Underground Water Leak Detection: Self-Diagnosis
Resources are valuable to you and the environment. Unnecessarily wasting financial resources in the form of utility bills and wasting natural resources in the form of clean drinking water leaves no one in an ideal position. As such, underground water leaks can be both fiscally and environmentally detrimental. Thus, finding out whether or not you have an underground water leak is quite important.
Underground Water Leak Detection: The Signs
Needless to say, there are obvious signs that you can look for to determine whether or not you have a leak of any sort. If water is unaccountably appearing anywhere in your residence, like the front yard or around a meter box, odds are you have a leak. However, an unusually high bill may also be a telltale sign that your home has a leak. Moreover, water leaks in underground, pressurized pipes are known to sometimes make strange noises if there is a leak present. The loudness of a leak sound depends on the water pressure inside a pipe, so there may not always be a hissing sound. However, checking the water meter when no water is being used can indeed help determine if you have a leak. For older meter boxes, check the position of the center sweep hand, wait twenty minutes, and see if it has moved. Movement means there is likely a leak. New meters often come with leak detectors, so a red triangle will appear when water is passing through it. If water is passing through while no water source is being used, there’s a leak.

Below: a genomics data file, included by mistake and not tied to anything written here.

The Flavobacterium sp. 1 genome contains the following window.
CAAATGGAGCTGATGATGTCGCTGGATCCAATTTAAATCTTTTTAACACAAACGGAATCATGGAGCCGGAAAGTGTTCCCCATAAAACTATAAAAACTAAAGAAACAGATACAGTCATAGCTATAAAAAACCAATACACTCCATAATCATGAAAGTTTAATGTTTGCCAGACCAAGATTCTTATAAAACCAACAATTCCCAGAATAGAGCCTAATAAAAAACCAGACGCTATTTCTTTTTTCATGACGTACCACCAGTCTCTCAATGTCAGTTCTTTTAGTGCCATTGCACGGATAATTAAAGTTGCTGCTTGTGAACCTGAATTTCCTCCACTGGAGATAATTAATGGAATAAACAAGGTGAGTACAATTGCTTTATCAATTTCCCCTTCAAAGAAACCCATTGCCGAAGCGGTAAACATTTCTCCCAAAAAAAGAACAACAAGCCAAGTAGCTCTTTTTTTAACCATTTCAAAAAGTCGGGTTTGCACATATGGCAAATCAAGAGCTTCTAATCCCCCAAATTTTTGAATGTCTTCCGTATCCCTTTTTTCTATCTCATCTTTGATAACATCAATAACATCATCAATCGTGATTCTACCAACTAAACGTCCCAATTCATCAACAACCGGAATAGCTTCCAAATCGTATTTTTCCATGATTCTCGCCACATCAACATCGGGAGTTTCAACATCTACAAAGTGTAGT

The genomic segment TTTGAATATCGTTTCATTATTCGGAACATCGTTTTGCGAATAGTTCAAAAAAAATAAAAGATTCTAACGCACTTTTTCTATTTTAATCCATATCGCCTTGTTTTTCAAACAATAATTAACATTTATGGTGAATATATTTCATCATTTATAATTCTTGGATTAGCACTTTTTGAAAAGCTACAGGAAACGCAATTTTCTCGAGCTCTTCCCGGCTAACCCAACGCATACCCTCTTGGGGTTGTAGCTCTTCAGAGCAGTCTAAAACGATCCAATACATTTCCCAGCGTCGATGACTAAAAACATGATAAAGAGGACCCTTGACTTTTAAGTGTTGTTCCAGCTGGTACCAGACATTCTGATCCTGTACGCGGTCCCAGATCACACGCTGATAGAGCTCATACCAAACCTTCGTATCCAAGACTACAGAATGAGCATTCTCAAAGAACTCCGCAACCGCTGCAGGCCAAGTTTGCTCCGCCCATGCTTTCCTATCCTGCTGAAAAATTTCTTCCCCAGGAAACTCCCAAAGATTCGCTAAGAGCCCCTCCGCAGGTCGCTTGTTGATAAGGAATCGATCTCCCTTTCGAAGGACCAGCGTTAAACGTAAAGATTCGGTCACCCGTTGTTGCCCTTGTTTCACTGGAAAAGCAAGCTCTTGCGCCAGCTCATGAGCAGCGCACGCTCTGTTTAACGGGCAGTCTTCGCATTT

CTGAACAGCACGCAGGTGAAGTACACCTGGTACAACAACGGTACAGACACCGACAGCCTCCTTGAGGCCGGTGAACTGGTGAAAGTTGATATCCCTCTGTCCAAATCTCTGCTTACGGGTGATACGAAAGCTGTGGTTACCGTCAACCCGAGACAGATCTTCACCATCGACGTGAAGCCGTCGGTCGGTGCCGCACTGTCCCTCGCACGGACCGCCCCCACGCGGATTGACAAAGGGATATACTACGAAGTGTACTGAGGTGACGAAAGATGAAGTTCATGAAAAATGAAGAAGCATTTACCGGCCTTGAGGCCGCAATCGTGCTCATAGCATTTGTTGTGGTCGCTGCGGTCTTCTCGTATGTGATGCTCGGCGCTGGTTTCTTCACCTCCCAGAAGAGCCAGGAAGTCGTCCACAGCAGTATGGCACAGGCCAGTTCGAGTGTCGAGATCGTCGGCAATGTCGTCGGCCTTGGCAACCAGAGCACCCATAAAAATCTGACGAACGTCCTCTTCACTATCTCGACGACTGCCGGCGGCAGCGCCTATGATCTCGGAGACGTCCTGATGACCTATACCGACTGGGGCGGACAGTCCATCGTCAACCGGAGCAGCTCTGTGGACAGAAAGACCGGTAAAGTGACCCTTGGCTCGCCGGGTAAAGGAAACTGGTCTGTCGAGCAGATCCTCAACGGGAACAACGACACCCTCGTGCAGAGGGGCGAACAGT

Underground Water Leak Detection: Determining Its Location
One of the most important things to do is determine whether the leak is in your home or underground. First you must locate the master valve (often located in a home’s crawl space or utility room) and shut it off. If the meter has stopped recording water, the leak is probably underground between the master valve and meter box.
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If you live in Orange County and have water damage, make sure to give us a call.